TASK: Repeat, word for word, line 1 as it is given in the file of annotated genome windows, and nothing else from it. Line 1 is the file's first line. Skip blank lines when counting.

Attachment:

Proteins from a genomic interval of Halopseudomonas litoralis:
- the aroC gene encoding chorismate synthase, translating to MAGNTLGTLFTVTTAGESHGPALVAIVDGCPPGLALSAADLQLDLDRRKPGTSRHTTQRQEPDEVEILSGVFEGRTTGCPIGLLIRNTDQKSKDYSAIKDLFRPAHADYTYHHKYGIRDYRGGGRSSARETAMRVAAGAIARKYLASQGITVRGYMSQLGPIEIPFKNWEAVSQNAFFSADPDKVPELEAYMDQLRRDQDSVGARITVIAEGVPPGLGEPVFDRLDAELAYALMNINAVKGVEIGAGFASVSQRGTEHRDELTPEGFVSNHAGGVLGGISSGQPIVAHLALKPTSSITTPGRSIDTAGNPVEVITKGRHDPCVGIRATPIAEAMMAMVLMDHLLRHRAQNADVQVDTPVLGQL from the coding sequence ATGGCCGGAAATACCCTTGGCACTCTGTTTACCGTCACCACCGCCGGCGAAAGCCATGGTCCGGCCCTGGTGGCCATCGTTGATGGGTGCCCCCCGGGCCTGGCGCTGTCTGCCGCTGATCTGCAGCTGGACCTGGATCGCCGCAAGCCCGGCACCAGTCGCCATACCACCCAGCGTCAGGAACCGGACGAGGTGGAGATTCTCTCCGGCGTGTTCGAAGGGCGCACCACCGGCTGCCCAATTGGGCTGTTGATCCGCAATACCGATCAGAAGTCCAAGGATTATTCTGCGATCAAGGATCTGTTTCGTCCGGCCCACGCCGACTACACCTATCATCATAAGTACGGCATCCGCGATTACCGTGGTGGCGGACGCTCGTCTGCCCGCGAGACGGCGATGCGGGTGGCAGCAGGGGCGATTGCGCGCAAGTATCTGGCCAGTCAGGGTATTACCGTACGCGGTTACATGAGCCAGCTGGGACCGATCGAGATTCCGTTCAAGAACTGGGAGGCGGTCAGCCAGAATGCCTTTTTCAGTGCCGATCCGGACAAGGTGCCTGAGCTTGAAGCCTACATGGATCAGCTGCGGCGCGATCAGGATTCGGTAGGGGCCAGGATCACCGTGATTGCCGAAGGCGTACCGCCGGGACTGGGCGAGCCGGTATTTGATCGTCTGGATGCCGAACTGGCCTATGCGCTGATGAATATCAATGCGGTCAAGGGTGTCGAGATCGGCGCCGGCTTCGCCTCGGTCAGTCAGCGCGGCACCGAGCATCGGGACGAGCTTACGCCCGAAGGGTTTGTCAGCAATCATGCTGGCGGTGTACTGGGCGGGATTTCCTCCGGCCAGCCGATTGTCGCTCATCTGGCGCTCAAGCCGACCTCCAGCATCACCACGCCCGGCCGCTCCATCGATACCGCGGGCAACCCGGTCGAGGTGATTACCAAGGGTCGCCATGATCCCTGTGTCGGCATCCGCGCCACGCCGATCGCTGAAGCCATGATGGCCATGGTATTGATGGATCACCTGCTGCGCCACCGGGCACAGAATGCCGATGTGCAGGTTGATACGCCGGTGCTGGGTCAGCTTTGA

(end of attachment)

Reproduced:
Proteins from a genomic interval of Halopseudomonas litoralis: